Due to how popular crypto assets were in Japan, many began creating accounts and trading. In such a fervor, even I was swept up. However, considering that Bitcoin may be in a hype, I didn’t rashly enter the market. When I began my cryptocurrency investment journey at the end of 2018, I knew very little about crypto assets. Bitcoin was the most recognizable, so I bought Bitcoin. I still remember that the price of Bitcoin was about $3,000 at that time, which I had bought with my credit card. Not too many exchanges offered support for credit cards, so I still remember it quite vividly.
2. High hopes for blockchain, but tight regulation of cryptocurrencies
In the mere 2 years from 2018 to now, some subtle changes have occurred in Japan’s attitude towards crypto assets. The first is the decline in both Bitcoin’s popularity and price. People no longer talk about Bitcoin, and those merchants that once accepted Bitcoin are no longer accepting it, which has inadvertently led to crypto payments becoming less popular in Japan.
Anyone who has traveled to Japan knows that the country relies on cash payments, and ATMs are ubiquitous. As large numbers of Chinese people travel to Japan, many merchants now support digital payment channels like Alipay and WeChat, yet the proportion of online mobile payments is still quite low, and the large number of ATMs take a lot of funds to maintain. At this critical juncture to the upcoming Olympic Games, a top priority that the Japanese government needs to resolve is how to meet the payment needs for the huge influx of tourists and ensure normal operations of the financial system. Blockchain technology can help solve the Japanese government’s current dilemma, so the government has high expectations for the blockchain.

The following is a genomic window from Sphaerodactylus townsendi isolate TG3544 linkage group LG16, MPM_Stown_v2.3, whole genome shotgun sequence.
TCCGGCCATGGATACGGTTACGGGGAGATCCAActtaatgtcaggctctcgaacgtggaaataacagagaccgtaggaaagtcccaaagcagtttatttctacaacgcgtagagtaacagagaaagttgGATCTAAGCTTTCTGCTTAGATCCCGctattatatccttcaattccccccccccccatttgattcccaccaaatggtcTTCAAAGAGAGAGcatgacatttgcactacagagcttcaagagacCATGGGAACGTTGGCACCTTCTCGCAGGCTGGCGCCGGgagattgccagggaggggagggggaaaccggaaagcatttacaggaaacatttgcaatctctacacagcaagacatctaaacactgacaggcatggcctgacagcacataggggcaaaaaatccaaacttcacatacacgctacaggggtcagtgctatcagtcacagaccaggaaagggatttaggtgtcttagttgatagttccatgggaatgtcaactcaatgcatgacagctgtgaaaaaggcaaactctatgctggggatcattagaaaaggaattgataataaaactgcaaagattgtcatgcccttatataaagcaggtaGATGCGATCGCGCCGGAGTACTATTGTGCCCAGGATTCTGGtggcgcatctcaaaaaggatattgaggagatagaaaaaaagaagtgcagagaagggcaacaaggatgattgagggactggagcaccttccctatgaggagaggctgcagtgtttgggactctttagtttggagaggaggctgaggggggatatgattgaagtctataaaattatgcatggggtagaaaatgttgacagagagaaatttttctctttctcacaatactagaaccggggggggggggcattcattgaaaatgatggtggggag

However, Japan is a country with strict regulations dictating crypto trading. Although I wasn’t able to experience the most prosperous period of cryptocurrency trading for the Mt. Gox exchange, users are still pretty wary due to the serious consequences from the Mt. Gox incident from that year. The Japanese government is particularly concerned about regulating cryptocurrency. Japanese supervision has helped regulate the cryptocurrency investment industry in Japan and boosted investor confidence, but it has also enacted heavy-handed restrictions. For example, the Japanese Financial Bureau has adopted a licensing system, and each crypto exchange needs to apply for one before it can operate in the country. The currencies listed for these exchanges must also have been approved by regulatory authorities. In Japan’s legal exchanges, trading private coins is prohibited. This includes the likes of Monero, Zcash, and more.